How to control the HTML code of the main menu in WordPress

While constructing the Lava Lamp Menu, one of my first tasks was to add a designated class name to the theme main menu. It turned out to be a bigger challenge than I thought.

The menu on WordPress is constructed by the wp_nav_menu function located in the wp-includes/nav-menu-template.php file. It gets several parameters. By default this function will nest the menu’s unordered list within a ‘div’ tag, but that virtually can be controlled by passing a parameter ,and changed to either a ‘nav’ tag or nothing at all (in which case the menu is not wrapped within any html tag).

My goal was to get rid of the container tag, leave only the menu and define a css class to it.

So obvious thing to do is to call the menu function from within the them file (normally header.php) like so:
wp_nav_menu( array( 'container' => false, 'menu_class' => 'lavalamp', 'theme_location' => 'primary' ) );

All goes fine but one thing: the container tag remains, and my menu is indeed nested inside a div tag, that in its turn is dressed up with the css class originally meant for the actual menu ul still nested within it! I also realized that the problem occurred when instead of displaying the list of static pages in the blog, as would be the default case, the menu displays a customized list, constructed on the admin area using the ‘menus’ utility.

So I go further to explore the wp_nav_menu function. It appears that what eventually executes the menu’s HTML is a call-back function that by default is set to wp_page_menu (located in the wp-includes/post-template.php file), However, this function can be replaced, by passing another function’s name as a parameter value to the wp_nav_menu function. The parameter’s name is: fallback_cb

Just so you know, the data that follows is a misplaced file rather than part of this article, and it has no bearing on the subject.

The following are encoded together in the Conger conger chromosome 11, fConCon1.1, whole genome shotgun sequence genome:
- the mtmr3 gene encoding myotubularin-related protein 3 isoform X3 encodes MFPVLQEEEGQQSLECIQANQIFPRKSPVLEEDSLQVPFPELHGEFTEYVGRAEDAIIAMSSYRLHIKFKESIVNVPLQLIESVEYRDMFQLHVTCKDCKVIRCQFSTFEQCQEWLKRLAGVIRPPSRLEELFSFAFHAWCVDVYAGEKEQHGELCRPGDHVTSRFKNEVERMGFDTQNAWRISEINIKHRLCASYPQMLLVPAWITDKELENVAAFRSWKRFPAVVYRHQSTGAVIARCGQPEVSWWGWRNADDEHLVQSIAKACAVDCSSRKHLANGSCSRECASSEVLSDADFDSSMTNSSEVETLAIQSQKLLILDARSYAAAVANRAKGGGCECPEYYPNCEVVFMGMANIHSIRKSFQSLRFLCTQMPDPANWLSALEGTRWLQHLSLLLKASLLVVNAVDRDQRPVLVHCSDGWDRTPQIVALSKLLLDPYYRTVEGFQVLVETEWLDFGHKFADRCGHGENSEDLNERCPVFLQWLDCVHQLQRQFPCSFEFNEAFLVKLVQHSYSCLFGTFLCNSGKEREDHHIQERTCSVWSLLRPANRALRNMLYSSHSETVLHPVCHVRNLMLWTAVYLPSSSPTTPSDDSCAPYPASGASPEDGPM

On this callback function couple of cases are handled:

  • Default WordPress settings, where the main menu only displays the blog static pages. In this case, there’s a check to see if and which should be the menu’s container
  • Custom menu (which is my case). Here, the check for container’s type or existence is neglected.

It is very easy to add this check to the default function. However, we risk at losing the fix next time WordPress upgrades. For this reason only, the best solution would be to create a new callback function and pass this function as a parameter instead. Here’s how it’s done:

  1. Locate the original default callback function (wp_page_menu located in wp-includes/post-template.php)
  2. Copy it to your functions.php file under your theme directory. If you don’t have such file yet, create a file called ‘functions.php’ and save it under your theme directory. Then, paste the copied function code in it.
  3. Change the function name to differ it from the original. This is crucial, because otherwise the page will stop loading with an exception for duplicated function names. Best would be to add the theme name as an infix like so: wp_mytheme_page_menu:
  4. In this function, replace the line
    if ( $menu )
    $menu = '<ul>' . $menu . '</ul>';
    $menu = '<div class="' . esc_attr($args['menu_class']) . '">' . $menu . "</div>n";

    if ( $menu )
    $menu = '<ul class="' . esc_attr($args['menu_class']) . '">' . $menu . '</ul>';
    if ($args['container']) { /* This check is missing in the original function. */
    $menu = '<div class="' . esc_attr($args['menu_class']) . '">' . $menu . "</div>n";
  5. Now call the menu function on your header like so:
    wp_nav_menu( array( 'container' => false, 'menu_class' => 'my_desired_css_class', 'theme_location' => 'primary','fallback_cb' => 'wp_mytheme_page_menu' ) );

Thus we achieve two things: First – we control which container wraps our menu, if at all. The second: which css class is assigned to the actual menu and not to its container.